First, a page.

Attention-Privileged Reinforcement Learning
Proceedings of the 2020 Conference on Robot Learning, PMLR 155:394-408, 2021.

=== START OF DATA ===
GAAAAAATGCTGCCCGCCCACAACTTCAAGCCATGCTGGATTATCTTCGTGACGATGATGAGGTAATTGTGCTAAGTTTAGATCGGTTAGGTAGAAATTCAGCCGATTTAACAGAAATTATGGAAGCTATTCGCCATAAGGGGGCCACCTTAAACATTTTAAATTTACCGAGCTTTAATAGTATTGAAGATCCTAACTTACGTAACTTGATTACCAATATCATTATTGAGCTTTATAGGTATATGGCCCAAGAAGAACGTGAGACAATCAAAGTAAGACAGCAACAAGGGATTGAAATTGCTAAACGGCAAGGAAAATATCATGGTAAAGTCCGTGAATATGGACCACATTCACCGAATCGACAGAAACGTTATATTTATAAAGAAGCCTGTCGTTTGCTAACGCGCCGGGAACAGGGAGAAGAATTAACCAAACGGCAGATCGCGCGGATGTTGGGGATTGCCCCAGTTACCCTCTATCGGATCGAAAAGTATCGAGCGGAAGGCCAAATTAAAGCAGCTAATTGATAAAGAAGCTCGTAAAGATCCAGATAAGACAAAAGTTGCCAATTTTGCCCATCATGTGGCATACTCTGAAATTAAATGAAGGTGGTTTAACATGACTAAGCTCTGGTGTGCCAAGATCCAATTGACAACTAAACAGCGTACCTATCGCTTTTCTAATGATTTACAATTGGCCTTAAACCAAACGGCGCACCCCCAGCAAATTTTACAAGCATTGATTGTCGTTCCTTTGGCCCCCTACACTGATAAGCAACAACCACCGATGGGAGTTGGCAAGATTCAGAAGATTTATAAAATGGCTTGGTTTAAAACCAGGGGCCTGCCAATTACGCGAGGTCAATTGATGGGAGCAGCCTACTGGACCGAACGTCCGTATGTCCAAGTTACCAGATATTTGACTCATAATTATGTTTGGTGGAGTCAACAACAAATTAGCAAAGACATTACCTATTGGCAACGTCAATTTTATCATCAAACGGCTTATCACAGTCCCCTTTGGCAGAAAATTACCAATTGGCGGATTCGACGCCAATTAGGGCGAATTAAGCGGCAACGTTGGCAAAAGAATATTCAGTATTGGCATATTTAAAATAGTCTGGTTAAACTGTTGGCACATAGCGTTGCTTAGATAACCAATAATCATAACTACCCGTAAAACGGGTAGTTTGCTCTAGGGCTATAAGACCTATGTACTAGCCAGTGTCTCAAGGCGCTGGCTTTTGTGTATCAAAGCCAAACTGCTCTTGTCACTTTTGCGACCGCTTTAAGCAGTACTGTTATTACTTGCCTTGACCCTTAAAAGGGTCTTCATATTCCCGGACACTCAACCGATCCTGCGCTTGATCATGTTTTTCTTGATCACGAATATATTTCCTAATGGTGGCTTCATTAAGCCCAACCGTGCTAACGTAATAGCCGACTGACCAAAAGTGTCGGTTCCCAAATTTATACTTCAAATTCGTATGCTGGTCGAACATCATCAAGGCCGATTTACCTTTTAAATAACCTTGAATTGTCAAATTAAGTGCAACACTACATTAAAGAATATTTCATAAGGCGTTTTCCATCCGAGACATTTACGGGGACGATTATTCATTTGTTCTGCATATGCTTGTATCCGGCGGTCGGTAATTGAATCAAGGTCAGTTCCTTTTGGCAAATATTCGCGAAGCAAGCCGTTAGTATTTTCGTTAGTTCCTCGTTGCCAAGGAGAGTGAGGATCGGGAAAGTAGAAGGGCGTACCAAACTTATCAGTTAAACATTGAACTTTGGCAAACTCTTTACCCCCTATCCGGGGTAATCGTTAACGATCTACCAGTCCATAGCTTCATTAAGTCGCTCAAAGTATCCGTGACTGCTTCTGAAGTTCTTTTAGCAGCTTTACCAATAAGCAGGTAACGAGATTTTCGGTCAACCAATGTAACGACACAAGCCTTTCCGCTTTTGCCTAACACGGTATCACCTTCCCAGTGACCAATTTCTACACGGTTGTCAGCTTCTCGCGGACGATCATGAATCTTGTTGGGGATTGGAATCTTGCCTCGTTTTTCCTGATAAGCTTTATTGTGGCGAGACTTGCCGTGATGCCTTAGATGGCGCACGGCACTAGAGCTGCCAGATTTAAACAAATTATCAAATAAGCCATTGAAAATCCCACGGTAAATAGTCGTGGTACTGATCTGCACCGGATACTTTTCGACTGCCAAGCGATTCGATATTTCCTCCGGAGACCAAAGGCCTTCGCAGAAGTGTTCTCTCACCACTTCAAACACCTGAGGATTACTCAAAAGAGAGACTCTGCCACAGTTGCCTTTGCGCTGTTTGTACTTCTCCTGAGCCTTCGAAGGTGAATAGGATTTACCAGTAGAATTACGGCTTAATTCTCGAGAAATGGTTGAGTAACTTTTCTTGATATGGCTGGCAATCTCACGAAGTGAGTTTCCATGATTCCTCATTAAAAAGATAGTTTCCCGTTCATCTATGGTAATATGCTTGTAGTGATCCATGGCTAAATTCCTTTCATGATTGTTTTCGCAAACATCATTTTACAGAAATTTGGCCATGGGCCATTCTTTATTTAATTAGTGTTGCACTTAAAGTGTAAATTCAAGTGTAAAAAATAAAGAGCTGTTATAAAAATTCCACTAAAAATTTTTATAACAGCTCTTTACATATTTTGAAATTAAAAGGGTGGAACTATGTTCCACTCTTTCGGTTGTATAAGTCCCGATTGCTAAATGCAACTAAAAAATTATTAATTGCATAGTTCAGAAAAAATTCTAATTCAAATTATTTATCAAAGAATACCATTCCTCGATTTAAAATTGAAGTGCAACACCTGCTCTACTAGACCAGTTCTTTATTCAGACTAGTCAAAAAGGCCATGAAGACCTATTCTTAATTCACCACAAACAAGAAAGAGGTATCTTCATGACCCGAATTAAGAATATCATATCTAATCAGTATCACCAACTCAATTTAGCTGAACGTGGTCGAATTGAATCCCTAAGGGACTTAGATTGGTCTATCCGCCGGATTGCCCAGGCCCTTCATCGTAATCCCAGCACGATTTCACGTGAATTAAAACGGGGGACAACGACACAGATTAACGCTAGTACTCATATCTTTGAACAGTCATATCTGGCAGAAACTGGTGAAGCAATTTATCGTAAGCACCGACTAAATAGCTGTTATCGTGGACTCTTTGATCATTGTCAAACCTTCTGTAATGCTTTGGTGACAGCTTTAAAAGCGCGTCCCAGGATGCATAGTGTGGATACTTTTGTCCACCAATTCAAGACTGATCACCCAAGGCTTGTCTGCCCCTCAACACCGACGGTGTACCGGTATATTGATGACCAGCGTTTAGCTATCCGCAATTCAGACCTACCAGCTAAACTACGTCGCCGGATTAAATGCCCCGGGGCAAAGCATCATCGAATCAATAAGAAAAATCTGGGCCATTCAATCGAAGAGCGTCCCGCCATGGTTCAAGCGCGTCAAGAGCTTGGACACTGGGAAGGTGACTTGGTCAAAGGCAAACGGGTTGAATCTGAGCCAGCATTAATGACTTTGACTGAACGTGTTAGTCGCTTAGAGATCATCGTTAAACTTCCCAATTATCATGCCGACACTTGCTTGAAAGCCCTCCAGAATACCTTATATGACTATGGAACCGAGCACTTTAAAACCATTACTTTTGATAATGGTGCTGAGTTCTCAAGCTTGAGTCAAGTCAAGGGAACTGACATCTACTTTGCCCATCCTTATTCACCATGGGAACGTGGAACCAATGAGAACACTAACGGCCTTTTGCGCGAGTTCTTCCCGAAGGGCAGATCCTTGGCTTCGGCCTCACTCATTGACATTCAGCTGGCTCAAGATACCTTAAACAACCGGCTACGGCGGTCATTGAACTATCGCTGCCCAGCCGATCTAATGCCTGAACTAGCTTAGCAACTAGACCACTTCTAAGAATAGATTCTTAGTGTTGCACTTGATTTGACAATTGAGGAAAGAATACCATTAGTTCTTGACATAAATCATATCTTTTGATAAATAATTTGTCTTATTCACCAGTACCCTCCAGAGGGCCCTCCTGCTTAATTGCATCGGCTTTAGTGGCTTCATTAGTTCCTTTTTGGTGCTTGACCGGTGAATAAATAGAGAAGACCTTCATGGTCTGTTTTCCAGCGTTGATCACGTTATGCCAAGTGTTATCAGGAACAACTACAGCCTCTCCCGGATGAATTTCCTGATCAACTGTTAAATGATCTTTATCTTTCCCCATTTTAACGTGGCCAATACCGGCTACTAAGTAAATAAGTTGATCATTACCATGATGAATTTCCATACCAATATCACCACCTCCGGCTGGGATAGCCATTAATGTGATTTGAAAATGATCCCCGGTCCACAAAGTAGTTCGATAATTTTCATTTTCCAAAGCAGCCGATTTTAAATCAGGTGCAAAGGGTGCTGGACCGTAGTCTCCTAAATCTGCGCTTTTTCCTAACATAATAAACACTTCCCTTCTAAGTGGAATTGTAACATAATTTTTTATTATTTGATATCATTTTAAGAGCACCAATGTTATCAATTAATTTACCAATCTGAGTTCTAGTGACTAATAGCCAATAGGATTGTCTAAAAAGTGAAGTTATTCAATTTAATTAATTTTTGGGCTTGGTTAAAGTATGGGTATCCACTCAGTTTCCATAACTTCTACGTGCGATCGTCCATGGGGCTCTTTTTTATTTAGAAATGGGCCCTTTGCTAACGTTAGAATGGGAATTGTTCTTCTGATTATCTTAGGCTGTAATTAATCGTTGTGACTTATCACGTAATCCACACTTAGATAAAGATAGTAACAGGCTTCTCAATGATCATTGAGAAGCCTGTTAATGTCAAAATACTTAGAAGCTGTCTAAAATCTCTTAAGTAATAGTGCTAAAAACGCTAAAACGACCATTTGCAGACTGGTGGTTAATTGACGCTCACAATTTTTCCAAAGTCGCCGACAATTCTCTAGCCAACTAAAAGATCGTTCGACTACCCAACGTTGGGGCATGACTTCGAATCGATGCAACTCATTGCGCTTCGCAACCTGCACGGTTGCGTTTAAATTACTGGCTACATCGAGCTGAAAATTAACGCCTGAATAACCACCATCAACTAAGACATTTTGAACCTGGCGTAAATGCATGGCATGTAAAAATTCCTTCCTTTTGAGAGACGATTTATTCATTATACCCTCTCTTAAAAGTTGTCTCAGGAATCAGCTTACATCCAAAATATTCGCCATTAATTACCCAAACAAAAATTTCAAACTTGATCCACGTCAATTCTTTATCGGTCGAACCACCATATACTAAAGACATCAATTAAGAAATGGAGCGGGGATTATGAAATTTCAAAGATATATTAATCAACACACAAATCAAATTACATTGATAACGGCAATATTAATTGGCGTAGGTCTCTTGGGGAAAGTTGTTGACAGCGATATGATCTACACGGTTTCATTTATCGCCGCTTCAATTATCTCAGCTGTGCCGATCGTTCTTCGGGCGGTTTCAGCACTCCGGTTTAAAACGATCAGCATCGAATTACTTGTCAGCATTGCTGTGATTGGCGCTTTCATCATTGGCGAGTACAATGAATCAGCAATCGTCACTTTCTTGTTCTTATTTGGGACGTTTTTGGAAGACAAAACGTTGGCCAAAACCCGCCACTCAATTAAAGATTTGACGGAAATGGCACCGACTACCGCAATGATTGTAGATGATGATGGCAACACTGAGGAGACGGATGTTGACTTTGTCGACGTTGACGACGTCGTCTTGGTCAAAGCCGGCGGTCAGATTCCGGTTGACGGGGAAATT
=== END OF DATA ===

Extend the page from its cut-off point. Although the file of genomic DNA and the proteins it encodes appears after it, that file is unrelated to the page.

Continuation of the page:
Image-based Reinforcement Learning is known to suffer from poor sample efficiency and generalisation to unseen visuals such as distractors (task-independent aspects of the observation space). Visual domain randomisation encourages transfer by training over visual factors of variation that may be encountered in the target domain. This increases learning complexity, can negatively impact learning rate and performance, and requires knowledge of potential variations during deployment. In this paper, we introduce Attention-Privileged Reinforcement Learning (APRiL) which uses a self-supervised attention mechanism to significantly alleviate these drawbacks: by focusing on task-relevant aspects of the observations, attention provides robustness to distractors as well as significantly increased learning efficiency. APRiL trains two attention-augmented actor-critic agents: one purely based on image observations, available across training and transfer domains; and one with access to privileged information (such as environment states) available only during training. Experience is shared between both agents and their attention mechanisms are aligned. The image-based policy can then be deployed without access to privileged information. We experimentally demonstrate accelerated and more robust learning on a diverse set of domains, leading to improved final performance for environments both within and outside the training distribution.